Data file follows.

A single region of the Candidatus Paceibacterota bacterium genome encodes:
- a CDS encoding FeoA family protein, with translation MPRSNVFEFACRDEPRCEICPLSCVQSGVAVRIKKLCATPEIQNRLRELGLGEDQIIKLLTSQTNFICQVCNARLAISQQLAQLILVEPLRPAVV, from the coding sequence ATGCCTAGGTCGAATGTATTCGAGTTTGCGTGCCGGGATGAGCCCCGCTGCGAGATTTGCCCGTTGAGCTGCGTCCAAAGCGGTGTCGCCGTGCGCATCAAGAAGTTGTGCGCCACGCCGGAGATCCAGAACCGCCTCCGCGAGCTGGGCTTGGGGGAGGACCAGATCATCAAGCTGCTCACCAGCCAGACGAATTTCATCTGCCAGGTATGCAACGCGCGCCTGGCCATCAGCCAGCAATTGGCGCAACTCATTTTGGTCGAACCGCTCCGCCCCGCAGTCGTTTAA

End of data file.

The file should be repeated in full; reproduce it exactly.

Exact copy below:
A single region of the Candidatus Paceibacterota bacterium genome encodes:
- a CDS encoding FeoA family protein, with translation MPRSNVFEFACRDEPRCEICPLSCVQSGVAVRIKKLCATPEIQNRLRELGLGEDQIIKLLTSQTNFICQVCNARLAISQQLAQLILVEPLRPAVV, from the coding sequence ATGCCTAGGTCGAATGTATTCGAGTTTGCGTGCCGGGATGAGCCCCGCTGCGAGATTTGCCCGTTGAGCTGCGTCCAAAGCGGTGTCGCCGTGCGCATCAAGAAGTTGTGCGCCACGCCGGAGATCCAGAACCGCCTCCGCGAGCTGGGCTTGGGGGAGGACCAGATCATCAAGCTGCTCACCAGCCAGACGAATTTCATCTGCCAGGTATGCAACGCGCGCCTGGCCATCAGCCAGCAATTGGCGCAACTCATTTTGGTCGAACCGCTCCGCCCCGCAGTCGTTTAA